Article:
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International life lessons: Dorms 101

Brendan Keeler | Tuesday, November 16, 2010

People say that abroad experiences are supposed to open up new perspectives and enlarge your world because of their differences.

Well, they’re definitely right that studying abroad is different from South Bend, Indiana. Here in Perth, Australia, the weather is warm all semester, drinking is legal at 18, and people stare at you funny for eating peanut butter and jelly. Craziest of all, however, is that dorms are co-ed.

For many people reading, this may shock and surprise you. “Impossible,” you might say. Contrary to popular belief, males and females in their late teens and early 20s can live together, in the same building, with little to no supervision.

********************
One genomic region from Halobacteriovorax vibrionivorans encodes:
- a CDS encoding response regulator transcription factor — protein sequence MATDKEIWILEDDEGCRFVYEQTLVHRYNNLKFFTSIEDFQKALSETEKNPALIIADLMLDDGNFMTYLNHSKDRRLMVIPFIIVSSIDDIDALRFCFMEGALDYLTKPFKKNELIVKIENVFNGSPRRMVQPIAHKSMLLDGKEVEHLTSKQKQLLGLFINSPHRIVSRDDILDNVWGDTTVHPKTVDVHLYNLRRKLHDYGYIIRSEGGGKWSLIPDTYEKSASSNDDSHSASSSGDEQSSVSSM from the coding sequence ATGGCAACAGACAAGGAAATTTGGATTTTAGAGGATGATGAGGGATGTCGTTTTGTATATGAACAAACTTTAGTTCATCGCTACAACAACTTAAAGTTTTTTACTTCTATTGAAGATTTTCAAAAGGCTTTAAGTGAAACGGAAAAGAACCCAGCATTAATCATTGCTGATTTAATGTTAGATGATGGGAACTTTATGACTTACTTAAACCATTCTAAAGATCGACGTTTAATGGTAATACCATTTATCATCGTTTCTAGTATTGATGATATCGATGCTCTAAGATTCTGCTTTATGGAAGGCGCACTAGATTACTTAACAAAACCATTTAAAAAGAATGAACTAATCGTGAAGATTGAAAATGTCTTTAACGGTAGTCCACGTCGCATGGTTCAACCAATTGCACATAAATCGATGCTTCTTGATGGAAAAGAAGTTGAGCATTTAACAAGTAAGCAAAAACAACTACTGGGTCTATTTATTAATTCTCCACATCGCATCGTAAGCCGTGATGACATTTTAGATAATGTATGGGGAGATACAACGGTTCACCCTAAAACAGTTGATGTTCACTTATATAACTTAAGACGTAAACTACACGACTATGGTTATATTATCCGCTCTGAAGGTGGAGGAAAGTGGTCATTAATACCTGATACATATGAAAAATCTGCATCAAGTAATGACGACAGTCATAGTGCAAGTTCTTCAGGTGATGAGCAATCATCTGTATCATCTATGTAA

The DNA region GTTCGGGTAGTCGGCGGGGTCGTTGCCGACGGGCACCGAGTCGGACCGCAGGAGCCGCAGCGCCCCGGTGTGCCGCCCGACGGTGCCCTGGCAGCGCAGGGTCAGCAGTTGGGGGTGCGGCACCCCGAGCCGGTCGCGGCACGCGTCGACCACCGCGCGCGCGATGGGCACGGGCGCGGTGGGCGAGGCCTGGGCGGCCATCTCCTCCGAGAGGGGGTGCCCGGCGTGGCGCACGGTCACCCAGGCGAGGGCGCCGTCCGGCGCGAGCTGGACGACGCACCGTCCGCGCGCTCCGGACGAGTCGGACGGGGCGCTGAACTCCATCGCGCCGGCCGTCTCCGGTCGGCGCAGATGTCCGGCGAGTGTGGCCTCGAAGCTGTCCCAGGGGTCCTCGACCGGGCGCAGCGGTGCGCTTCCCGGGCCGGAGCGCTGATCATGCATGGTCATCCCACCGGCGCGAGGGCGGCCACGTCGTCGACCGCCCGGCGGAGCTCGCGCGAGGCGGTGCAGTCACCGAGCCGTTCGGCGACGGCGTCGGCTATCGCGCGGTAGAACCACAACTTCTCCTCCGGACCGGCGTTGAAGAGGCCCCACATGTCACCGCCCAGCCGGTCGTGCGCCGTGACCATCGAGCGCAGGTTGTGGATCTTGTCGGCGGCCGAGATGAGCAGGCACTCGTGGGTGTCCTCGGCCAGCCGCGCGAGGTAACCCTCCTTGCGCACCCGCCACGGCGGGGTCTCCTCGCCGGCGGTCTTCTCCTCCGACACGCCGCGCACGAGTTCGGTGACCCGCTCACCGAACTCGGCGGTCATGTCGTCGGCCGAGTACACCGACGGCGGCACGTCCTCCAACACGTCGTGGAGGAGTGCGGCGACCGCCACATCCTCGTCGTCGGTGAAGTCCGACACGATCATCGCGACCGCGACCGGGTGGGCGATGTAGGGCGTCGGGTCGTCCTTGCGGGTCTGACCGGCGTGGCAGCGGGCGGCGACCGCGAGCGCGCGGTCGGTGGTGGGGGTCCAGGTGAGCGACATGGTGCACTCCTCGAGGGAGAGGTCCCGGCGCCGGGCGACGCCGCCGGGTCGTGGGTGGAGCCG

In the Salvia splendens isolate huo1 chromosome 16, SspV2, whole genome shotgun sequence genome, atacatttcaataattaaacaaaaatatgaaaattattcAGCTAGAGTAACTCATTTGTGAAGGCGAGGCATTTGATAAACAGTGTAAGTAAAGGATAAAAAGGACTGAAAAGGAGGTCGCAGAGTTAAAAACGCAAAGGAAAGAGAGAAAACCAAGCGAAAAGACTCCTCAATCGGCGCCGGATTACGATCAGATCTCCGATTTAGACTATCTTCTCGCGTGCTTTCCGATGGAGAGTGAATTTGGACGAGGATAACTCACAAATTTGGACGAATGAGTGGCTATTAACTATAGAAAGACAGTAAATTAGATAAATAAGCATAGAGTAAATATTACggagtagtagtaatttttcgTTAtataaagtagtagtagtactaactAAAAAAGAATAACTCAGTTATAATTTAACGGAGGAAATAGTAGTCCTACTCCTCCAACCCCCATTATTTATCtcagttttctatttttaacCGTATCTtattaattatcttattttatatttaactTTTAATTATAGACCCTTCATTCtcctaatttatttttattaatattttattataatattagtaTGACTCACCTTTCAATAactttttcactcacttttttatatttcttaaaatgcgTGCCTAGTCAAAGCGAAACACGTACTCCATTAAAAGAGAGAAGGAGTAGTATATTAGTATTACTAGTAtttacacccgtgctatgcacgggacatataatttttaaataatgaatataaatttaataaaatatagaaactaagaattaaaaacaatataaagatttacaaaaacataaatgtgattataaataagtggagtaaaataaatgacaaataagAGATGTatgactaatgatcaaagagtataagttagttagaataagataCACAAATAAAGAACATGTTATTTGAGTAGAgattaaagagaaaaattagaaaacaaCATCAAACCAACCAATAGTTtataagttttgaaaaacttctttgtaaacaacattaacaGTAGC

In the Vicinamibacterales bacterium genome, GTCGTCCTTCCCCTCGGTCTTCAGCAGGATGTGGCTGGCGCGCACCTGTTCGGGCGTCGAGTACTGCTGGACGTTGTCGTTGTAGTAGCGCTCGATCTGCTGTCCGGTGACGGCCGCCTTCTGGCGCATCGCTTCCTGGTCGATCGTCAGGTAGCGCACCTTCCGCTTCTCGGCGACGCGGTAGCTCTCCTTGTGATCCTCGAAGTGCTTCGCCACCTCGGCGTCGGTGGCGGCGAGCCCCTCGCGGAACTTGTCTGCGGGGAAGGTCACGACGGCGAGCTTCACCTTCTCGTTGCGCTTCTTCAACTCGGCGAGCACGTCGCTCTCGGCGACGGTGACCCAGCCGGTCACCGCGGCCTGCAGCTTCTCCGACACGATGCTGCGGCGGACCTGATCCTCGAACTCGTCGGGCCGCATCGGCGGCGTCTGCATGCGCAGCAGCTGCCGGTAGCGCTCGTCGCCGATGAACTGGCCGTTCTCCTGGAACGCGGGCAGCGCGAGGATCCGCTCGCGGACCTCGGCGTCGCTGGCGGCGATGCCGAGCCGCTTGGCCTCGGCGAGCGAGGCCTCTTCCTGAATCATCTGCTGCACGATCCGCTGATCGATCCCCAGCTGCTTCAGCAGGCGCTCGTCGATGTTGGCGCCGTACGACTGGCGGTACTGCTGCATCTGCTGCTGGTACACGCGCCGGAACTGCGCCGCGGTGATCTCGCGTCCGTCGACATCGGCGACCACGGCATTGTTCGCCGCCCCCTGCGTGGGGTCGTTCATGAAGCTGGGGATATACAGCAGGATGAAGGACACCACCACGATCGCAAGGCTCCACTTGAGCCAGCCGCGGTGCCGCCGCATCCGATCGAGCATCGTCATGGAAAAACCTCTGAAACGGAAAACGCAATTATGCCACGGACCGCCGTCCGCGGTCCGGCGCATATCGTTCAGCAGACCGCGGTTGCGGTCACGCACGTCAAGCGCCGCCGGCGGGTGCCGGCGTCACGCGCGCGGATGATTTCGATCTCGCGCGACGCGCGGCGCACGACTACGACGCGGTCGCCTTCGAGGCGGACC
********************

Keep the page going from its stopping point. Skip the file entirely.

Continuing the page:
Despite what I expected when I first arrived, this living arrangement did not lead to unbridled debauchery, (more) binge drinking or rampant intercourse.

While there were certain revelatory insights (hint: girls, in fact, do not poop Starbursts and rainbows), living with the fairer sex actually led to, gasp, closer friendships and more straightforward relationships. Dorm life, as it were, actually benefited from having ideas coming from female perspectives. Dorm events, at least in my opinion, were more exciting, fresh and fun as a result, although the active role of legal drinking may have had a role to play to this extent.

So Notre Dame, fresh off of a new experience, as my world has definitely been enlarged, I can only wonder if it matters. In the spirit of opening new perspectives, why not consider a co-ed dorm when it comes time to open up another residence for the young inhabitants of the University? And no worries, I won’t complain if you name it Keeler Hall.

Brendan Keeler


off campus

Nov. 11